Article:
By Jerry Bowyer
The Treasury Department recently released its monthly budget report for September. Since the federal government is on a September fiscal year, this is the final report for this year’s budget cycle. This month, October, begins a new budget year.
The final budget numbers got very little attention. In fact, they were given much less prominent play than the various estimates and forecasts that come out of the Executive Branch, Legislative Branch, and outside policy groups. This is strange because, in the end, the only budget numbers that really matter are the budget numbers themselves. And it turns out that these numbers paint a fairly encouraging picture.
Perhaps that’s why they didn’t get much coverage.
The deficit dropped by 23 percent in the latest fiscal year, down to $318.6 billion. This occurred because the economy is booming. Personal income tax receipts are up 14.6 percent, which obviously points to higher overall income growth. True, wages and salaries are a bit flat, but there are other forms of income: proprietorships, consulting services, dividends, commissions/bonuses, and capital gains. For that last category, it looks like 2005 will turn out to be the best year since 2000. Precisely how many times do supply-siders need to tell the static guys that cuts in capital gains rates can lead to increases in capital gains revenues? More important, how many times does actual economic performance need to teach this lesson before the bean counters believe it?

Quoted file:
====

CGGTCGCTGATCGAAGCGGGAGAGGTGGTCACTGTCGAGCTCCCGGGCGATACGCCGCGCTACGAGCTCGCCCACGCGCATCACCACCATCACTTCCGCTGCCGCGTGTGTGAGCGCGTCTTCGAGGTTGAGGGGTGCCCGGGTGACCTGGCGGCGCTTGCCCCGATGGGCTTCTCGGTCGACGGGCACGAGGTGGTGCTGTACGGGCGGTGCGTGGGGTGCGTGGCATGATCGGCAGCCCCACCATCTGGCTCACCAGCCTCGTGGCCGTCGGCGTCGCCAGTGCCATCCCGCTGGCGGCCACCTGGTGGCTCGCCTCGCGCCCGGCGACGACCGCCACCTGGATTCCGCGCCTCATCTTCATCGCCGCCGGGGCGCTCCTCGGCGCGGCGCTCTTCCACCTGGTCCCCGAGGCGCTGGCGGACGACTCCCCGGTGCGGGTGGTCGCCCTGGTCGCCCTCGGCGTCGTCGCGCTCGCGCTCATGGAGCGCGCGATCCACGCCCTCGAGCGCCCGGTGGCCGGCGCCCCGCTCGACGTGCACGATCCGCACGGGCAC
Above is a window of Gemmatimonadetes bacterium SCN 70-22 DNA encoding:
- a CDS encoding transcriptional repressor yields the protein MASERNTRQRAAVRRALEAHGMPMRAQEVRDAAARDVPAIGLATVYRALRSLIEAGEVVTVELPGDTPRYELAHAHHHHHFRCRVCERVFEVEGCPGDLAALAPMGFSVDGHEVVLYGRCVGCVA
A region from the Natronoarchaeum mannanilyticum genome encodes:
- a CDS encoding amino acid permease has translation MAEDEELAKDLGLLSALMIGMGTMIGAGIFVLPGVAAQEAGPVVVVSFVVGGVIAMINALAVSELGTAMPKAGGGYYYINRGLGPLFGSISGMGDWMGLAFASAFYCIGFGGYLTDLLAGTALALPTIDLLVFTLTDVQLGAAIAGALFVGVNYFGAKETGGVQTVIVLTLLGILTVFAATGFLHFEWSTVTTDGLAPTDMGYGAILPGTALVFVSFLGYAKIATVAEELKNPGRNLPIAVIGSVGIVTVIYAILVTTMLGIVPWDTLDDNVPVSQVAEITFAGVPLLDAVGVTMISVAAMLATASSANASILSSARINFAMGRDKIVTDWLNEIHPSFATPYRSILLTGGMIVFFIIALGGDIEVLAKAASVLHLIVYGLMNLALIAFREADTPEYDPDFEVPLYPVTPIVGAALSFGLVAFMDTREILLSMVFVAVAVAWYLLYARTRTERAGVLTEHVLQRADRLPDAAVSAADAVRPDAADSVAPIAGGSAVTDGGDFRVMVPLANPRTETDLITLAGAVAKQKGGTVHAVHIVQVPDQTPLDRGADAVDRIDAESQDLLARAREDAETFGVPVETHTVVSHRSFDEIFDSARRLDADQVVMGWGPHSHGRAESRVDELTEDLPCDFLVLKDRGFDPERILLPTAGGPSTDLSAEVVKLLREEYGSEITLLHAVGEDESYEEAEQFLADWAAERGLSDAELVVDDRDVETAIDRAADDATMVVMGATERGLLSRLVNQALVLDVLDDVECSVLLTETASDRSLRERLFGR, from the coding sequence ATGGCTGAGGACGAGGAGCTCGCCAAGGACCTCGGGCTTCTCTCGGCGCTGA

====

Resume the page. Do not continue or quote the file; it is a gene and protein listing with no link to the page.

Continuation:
Once again, the Laffer curve gets the last laugh. Corporate tax collections went through the roof for fiscal 2005. Corporate income taxes, according to economy.com, were up in 2005 by an astonishing 47 percent. The booming economy is really a double blessing when it comes to its impact on federal deficits. As we’ve already seen, economic growth drives revenues higher and deficits lower. Additionally, it drives the ratio of debt to growth even lower.
You see, it’s not the size of the deficit in itself that matters, but its size relative to the economy. Similarly, it’s not the size of your mortgage that counts, it’s the size of your mortgage divided by your monthly income. The deficit is now down to 2.57 percent of GDP — a clearly manageable level and far lower than other war-time budget situations.
Do you remember all of the budget hand-wringing during last’s year’s election? “Exploding deficits as far as the eye can see,” the “Rosy scenario,” the alleged suppression of the fiscal impact of the Medicare drug benefit, and the “exploding” cost of the Iraq war, which we were reminded again and again had “not yet been factored into the budget.”
Does any of this ring a bell? Well, in the final analysis, all that speculation turned out to be flat wrong.